Signed by Sun

A copy of an un­der­tak­ing signed by Sun Yat-sen and his wife is at the cen­ter of an on­go­ing Bei­jing ex­hi­bi­tion to mark the rev­o­lu­tion­ary leader’s birth. Lin Qi reports.

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A copy of an un­der­tak­ing signed by Sun Yat-sen and his wife is the fo­cus of a Bei­jing ex­hi­bi­tion mark­ing the 150th an­niver­sary of the leader’s birth.

The day af­ter they reg­is­tered their mar­riage in Tokyo on Oct 25, 1915, the great rev­o­lu­tion­ary Sun Yat-sen who died in 1925, and the late Soong Ching Ling signed a pledge.

In the doc­u­ment writ­ten in Ja­panese at a lawyer friend’s house, they promised to com­plete the Chi­nese le­gal pro­ce­dure for mar­riage as soon as pos­si­ble, try to keep each other happy and raise no ob­jec­tion to le­gal or so­cial pun­ish­ment for vi­o­lat­ing the pledge.

De­spite a 27-year gap in age be­tween them and strong op­po­si­tion from Soong’s fam­ily and Sun’s fel­low rev­o­lu­tion­ar­ies, the wed­ding took place.

Sun, who had a di­vorce be­fore he mar­ried Soong, said that he wouldn’t re­gret it even if he died the day af­ter he mar­ried her. And, she in turn said noth­ing would bring her greater hap­pi­ness than ac­cept­ing his pro­posal. She be­lieved it was also a way to ded­i­cate her­self to the Chi­nese rev­o­lu­tion­ary cause.

The pledge was made in three copies, with the cou­ple keep­ing two. But the copies in their pos­ses­sion got lost when Soong had to leave Shang­hai be­fore it was oc­cu­pied by the in­vad­ing Ja­panese troops in 1937.

Four decades later, a copy of the doc­u­ment was found in the col­lec­tion of Na­tional Mu­seum of China, which was then called the Mu­seum of Chi­nese Rev­o­lu­tion­ary His­tory. It was pre­sented to Soong who con­firmed its au­then­tic­ity and signed her name in en­dorse­ment. She also wrote, “It is the real one.”

The copy, to­gether with Soong’s writ­ten au­then­ti­ca­tion on a sep­a­rate piece of pa­per, is be­ing shown at an ex­hi­bi­tion com­mem­o­rat­ing the 150th an­niver­sary of Sun’s birth, at the Na­tional Mu­seum of China in Bei­jing. It is dis­played with many pho­tos of the cou­ple, such as their fa­mous wed­ding photo taken by a Tokyo stu­dio and their last photo to­gether at a Kobe ho­tel on Nov 24, 1924.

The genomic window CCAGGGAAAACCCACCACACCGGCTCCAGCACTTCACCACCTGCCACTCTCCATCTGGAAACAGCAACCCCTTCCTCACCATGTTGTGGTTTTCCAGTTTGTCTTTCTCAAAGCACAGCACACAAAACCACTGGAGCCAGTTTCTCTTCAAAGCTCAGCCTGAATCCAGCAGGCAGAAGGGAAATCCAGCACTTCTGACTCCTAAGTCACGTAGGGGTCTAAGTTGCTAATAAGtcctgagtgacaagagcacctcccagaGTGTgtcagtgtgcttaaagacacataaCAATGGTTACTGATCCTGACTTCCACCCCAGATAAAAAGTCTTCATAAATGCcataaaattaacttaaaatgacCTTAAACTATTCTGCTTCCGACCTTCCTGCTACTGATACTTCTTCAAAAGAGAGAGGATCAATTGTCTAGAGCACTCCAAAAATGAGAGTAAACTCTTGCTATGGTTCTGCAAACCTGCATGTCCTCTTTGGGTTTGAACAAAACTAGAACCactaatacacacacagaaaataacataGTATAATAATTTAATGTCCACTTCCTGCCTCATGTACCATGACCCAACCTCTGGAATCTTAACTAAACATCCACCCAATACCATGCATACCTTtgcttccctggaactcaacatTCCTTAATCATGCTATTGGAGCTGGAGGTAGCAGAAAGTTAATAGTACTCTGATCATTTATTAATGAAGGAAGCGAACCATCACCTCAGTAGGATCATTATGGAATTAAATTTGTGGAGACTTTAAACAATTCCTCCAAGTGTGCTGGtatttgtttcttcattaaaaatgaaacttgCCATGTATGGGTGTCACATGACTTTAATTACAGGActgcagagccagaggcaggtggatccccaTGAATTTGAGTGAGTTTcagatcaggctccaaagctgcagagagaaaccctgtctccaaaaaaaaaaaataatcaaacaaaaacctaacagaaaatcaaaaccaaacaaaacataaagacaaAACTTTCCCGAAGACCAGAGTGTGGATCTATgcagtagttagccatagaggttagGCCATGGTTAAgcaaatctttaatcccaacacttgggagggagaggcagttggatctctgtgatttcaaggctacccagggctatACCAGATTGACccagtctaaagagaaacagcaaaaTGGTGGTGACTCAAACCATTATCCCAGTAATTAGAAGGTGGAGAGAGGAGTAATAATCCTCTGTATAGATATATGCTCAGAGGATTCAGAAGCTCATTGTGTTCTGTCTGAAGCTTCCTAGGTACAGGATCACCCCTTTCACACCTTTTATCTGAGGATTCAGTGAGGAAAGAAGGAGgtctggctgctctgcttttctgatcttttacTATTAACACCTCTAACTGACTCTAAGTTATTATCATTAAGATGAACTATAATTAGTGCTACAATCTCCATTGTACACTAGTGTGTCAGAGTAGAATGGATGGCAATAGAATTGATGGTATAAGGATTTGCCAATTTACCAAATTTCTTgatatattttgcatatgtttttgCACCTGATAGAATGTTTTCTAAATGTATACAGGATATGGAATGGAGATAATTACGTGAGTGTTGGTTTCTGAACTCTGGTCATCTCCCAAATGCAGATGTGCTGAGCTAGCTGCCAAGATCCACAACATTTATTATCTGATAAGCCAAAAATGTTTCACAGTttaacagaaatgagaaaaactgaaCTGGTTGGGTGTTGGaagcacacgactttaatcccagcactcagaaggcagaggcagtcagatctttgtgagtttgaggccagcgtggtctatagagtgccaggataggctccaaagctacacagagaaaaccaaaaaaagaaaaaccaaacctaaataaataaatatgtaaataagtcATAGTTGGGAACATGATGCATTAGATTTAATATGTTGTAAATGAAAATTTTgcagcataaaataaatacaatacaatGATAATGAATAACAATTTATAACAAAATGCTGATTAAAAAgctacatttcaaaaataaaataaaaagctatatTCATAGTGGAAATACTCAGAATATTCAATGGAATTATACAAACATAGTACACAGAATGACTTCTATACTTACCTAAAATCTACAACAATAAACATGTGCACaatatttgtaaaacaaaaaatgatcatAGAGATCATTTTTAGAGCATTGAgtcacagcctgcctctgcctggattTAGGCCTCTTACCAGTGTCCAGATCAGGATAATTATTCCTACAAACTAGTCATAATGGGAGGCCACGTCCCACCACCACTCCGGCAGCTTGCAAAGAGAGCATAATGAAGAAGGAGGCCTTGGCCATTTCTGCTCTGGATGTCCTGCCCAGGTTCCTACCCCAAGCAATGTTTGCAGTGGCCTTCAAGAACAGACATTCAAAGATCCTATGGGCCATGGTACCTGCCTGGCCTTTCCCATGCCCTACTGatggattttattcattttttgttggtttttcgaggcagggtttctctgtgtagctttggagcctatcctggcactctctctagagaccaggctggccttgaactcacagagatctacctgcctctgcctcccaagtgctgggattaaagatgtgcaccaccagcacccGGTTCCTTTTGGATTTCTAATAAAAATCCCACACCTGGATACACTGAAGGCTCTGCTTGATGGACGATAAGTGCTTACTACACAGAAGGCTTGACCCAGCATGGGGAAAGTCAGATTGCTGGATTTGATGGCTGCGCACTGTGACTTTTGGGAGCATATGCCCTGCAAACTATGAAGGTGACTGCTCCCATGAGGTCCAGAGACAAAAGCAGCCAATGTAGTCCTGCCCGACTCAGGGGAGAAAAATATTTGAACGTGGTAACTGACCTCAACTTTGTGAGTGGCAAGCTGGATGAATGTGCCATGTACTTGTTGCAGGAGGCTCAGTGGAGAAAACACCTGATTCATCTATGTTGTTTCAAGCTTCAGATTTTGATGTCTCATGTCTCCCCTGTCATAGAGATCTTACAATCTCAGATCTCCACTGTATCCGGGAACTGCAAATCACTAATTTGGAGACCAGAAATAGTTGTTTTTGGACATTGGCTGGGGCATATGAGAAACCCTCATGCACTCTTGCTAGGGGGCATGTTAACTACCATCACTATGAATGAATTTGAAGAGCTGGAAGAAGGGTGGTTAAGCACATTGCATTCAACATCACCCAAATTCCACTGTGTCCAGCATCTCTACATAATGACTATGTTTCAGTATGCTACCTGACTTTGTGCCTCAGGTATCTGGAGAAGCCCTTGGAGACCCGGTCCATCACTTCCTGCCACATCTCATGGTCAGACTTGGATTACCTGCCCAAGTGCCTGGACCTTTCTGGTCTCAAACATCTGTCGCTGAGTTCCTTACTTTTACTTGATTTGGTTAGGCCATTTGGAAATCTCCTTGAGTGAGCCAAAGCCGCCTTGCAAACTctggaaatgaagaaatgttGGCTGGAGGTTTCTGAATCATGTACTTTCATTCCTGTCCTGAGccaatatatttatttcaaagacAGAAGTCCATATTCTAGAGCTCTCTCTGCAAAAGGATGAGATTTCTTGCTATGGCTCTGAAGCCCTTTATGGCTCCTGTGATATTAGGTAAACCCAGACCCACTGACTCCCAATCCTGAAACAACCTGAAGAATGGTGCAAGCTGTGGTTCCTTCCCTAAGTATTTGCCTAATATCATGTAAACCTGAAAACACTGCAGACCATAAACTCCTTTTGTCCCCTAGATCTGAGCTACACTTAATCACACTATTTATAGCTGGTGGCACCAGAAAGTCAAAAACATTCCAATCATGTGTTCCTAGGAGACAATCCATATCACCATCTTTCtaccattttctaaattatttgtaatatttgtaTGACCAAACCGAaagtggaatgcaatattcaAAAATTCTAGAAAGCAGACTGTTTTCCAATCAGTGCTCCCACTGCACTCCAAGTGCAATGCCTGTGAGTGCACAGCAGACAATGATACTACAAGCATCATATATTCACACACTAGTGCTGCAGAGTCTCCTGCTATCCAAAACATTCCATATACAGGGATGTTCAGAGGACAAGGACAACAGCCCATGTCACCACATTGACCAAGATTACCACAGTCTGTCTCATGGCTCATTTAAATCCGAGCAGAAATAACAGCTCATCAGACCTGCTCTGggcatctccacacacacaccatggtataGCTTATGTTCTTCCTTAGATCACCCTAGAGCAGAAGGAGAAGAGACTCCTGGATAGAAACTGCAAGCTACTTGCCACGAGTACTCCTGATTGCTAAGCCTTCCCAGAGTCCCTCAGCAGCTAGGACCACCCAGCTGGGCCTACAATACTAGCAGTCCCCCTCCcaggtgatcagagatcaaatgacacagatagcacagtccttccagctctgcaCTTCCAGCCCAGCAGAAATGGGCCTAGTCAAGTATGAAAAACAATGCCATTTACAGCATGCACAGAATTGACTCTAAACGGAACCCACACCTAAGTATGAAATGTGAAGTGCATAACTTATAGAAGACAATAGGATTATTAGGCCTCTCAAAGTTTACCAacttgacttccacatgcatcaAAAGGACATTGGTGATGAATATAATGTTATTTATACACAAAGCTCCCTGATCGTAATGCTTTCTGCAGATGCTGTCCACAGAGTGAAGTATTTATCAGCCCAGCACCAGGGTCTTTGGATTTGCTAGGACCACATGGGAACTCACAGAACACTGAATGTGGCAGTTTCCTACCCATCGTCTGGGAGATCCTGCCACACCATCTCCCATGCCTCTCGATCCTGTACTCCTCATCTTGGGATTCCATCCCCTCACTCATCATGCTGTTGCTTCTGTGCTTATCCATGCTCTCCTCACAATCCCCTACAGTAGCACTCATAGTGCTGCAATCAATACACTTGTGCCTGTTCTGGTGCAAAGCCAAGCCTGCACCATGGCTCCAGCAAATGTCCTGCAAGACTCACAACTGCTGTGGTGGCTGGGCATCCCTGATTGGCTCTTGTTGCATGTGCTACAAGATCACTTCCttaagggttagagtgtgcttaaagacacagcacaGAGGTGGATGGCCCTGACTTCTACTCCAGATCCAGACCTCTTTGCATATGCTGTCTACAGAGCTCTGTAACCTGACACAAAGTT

The dis­play is a “tes­ti­mony to their bond as lov­ing and rev­o­lu­tion­ary part­ners” and it re­al­izes Soong’s long-cher­ished wish, says Li Liang, a cu­ra­tor at the mu­seum.

The ex­hi­bi­tion, ti­tled The Whole World as One Com­mu­nity, shows more than 300 doc­u­ments, pho­tos and relics from the mu­seum’s col­lec­tion that re­views Sun’s con­tri­bu­tion to the revo­lu­tion.

Lyu Zhang­shen, the mu­seum di­rec­tor, says 72 of the ex­hibits, in­clud­ing the vow, are on show for the first time.

Sun was an avid cal­lig­ra­pher who pas­sion­ately ex­pressed his thoughts with strokes of ink.

Af­ter the Re­pub­lic of China (1912-49) was founded, he be­came its first pres­i­dent but suf­fered many set­backs, with his life of­ten un­der risk. He wrote cal­lig­ra­phy works to en­cour­age both him­self and his sup­port­ers.

The con­tents fre­quently seen in Sun’s cal­lig­ra­phy are Tian Xia Wei Gong (“what’s un­der the heaven is for all”) and Bo Ai (“uni­ver­sal love”), which are also on show at the cur­rent ex­hi­bi­tion.

Sun wrote a cal­li­graphic piece of Bo Ai for Mei Pei, a Can­tonese who mi­grated to the United States around 1900.

When Sun was in the US seek­ing sup­port to over­throw the Qing Dy­nasty (1644-1911), he of­ten dined at Mei’s restau­rant and com­mu­ni­cated with him rev­o­lu­tion­ary ideas. Mei be­came one of his im­por­tant fol­low­ers in the US and a fi­nan­cial sup­porter.

Mei died in Hong Kong in 1940. The writ­ing was with his fam­ily un­til 1981 and then do­nated to the Na­tional Mu­seum of China.

“Sun’s kaishu (reg­u­lar script) re­veals his broader vi­sion and heroic spirit, while his xing­shu (run­ning script) presents an el­e­gant and re­fresh­ing side of his per­son­al­ity,” says Wang Yu­jie, a cu­ra­tor at the mu­seum.


A copy of a photo of Sun Yat-sen and Soong Ching Ling taken in Kobe in 1924 is one of the rare ex­hibits on dis­play at the Na­tional Mu­seum of China.

TianXi­aWeiGong (“what’s un­der the heaven is for all”) is one of Sun Yat-sen’s most fa­mous cal­li­graphic works.

GongHe (“re­pub­lic”), writ­ten by Sun.

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